Every season there’s a wave of new anime shows, many of them based on some other form of media such as a manga or light novel series. Most reasonably popular manga titles seem to make it onto the screen in animated form at some point or other, so it can be galling when your favorite series is passed over by the animation studios time and again in favour of yet more giant robots and impossibly large and buoyant chests.

Read on to see which manga series Japanese readers most want to see animated, and let us know what your own picks would be.

Japanese website Anime Anime! conducted a survey to discover the manga series their readers most want to see turned into anime. They first asked for suggestions on Twitter then put together two lists of 20 titles, one of manga series which had come to an end and one which was made up of continuing comics. Each respondent could choose up to three manga series from each list. In total they received 1,800 responses.

Here is the ranking for the as-yet incomplete manga series readers really hope to see on their TV screens soon. Some of these have been licensed and published in English while others have not. The majority of them are seinen titles, but there’s also a few shonen and shoujo in there, too, and the themes vary from slice-of-life to superheroes and fantasy battles.

  • 1. Haven’t You Heard? I’m Sakamoto by Nami Sano

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This slice of life seinen manga first made its appearance in 2011 and has been consistently popular. It got over 25% of the votes to secure first place in this survey!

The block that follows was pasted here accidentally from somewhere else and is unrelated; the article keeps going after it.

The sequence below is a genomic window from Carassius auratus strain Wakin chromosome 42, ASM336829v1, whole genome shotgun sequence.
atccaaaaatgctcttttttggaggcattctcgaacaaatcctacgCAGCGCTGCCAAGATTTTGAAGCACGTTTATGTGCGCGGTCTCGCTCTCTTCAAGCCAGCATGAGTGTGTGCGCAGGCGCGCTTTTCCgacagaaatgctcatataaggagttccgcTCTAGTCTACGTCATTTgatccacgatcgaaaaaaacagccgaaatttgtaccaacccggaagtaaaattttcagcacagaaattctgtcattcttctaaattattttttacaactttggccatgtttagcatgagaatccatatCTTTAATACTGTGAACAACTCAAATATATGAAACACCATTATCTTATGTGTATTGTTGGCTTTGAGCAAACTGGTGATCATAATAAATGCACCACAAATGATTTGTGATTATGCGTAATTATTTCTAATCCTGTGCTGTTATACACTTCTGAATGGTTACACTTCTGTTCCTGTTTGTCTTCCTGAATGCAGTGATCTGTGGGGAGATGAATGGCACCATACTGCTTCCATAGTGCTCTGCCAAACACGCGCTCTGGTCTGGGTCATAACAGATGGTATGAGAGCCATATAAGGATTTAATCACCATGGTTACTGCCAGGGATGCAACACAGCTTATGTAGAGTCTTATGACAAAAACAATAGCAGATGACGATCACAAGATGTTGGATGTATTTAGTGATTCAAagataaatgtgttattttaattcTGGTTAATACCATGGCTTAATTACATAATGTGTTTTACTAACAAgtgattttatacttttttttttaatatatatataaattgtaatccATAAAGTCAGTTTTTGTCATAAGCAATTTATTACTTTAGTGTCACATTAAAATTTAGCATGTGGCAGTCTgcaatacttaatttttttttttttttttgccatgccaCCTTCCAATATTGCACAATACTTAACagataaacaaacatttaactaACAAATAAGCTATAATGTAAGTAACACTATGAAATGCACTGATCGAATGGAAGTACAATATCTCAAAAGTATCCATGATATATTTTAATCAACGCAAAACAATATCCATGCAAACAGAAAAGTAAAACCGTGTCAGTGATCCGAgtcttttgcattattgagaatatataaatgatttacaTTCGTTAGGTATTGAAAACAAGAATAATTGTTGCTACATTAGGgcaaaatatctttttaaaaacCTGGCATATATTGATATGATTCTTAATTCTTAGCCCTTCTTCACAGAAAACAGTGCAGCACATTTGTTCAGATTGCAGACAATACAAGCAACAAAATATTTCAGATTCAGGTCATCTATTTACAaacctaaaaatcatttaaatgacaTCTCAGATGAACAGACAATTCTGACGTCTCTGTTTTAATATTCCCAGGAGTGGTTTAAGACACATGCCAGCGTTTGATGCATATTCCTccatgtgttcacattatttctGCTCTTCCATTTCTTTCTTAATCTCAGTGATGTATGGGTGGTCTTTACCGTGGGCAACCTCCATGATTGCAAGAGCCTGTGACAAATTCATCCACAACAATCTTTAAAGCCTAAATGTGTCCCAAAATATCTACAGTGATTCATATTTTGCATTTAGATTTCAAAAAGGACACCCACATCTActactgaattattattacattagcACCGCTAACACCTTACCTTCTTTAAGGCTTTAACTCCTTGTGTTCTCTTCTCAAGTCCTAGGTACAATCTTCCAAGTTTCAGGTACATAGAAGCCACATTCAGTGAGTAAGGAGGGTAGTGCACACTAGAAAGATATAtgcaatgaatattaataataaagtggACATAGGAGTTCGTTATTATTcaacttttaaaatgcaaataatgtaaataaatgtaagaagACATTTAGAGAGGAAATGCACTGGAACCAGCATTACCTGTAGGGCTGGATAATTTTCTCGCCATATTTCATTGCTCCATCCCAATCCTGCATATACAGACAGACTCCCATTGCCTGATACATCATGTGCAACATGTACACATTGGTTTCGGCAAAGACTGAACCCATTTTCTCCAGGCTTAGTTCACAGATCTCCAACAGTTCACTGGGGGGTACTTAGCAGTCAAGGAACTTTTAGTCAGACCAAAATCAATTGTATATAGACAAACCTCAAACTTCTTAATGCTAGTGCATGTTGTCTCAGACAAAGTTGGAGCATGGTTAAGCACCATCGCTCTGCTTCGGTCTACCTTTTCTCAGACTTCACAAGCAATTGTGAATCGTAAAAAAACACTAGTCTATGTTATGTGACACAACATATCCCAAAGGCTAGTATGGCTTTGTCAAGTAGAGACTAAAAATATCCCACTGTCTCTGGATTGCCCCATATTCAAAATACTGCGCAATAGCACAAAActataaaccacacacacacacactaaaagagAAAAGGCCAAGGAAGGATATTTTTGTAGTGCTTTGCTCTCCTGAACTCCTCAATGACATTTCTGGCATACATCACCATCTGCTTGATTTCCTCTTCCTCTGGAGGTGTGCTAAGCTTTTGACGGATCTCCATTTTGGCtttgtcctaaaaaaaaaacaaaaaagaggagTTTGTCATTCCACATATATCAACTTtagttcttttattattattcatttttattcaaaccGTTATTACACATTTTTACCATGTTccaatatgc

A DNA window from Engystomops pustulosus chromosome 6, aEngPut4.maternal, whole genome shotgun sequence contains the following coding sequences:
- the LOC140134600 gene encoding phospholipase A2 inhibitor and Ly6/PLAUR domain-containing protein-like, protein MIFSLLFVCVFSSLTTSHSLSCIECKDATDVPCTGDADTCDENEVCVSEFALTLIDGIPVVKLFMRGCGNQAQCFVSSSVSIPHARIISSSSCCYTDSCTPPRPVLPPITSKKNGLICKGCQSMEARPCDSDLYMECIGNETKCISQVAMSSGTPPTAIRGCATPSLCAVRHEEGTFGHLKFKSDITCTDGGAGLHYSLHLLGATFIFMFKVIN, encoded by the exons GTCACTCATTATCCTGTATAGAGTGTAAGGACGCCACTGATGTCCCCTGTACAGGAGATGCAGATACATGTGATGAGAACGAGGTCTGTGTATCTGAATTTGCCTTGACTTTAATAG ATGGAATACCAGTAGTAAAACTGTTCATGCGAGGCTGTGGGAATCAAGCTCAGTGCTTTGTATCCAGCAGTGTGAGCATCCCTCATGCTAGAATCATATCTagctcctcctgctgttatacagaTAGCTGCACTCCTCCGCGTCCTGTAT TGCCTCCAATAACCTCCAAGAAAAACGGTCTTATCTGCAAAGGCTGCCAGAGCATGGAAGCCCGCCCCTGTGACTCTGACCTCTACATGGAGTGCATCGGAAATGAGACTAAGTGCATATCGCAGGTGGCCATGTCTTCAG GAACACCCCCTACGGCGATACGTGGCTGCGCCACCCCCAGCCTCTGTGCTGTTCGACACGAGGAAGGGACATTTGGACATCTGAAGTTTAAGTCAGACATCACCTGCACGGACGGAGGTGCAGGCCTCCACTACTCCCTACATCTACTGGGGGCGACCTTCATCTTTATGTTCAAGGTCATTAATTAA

• 2. One Punch-Man by One and Yusuke Murata

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One Punch-Man is a webcomic that has been running since 2009. It follows the story of the super-powerful hero Saitama on his journey to defeat evil monsters and gain recognition.

  • 3. Yotsuba&! by Kiyohiko Azuma


Yotsuba and has been going since 2003 and it’s surprising it hasn’t been animated yet after the success of Azuma’s previous series, Azumanga Daioh, both in Japan and overseas.

  • 4. March Comes in Like a Lion by Chica Umino

storyMarch Comes in Like a Lion Official Site

Begun in 2007, this slice-of-life manga from the creator of the award-winning Honey and Clover, follows a lonely 17-year-old professional shogi player.

  • 5. Drifters by Kouta Hirano

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This fantasy manga from 2009 brings historical figures together to fight to save a mysterious world.

  • 6. Nijiiro Days by Minami Mizuno


The first shoujo title to make the list is one of the more recent entries, having begun in 2012, and is a lighthearted story that gives us a peek into the lives of four high school boys.

  • 7. Oresama Teacher by Izumi Tsubaki


This shoujo romantic comedy began in 2007 and follows a delinquent girl’s efforts to clean up her act and her new school.

  • 8. Yandere Kanojo by Shinobi

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Yandere characters are always popular so it’s surprising that this manga, which came out in 2009, has yet to be animated.

  • 9. Amaama to Inazuma by Gido Amagakure


This seinen-oriented slice-of-life manga is a relatively new title, begun in 2013.

  • 10. Soul Catcher(s) by Shinkai Hideo

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A boy with special abilities and a troubled heart joins a high school band – how does this shonen series not have an anime yet?

Some of these series above are sure to make it onto the screen at some point, probably after they’re finished, but others will remain static forever. And maybe that’s for the best, since unfortunately the animated versions don’t always do justice to their source material. What manga series would you like to see animated? Let us know in the comments section below!

Source: Anime! Anime! via Hachima Kikou
Top Image: Wikimedia Commons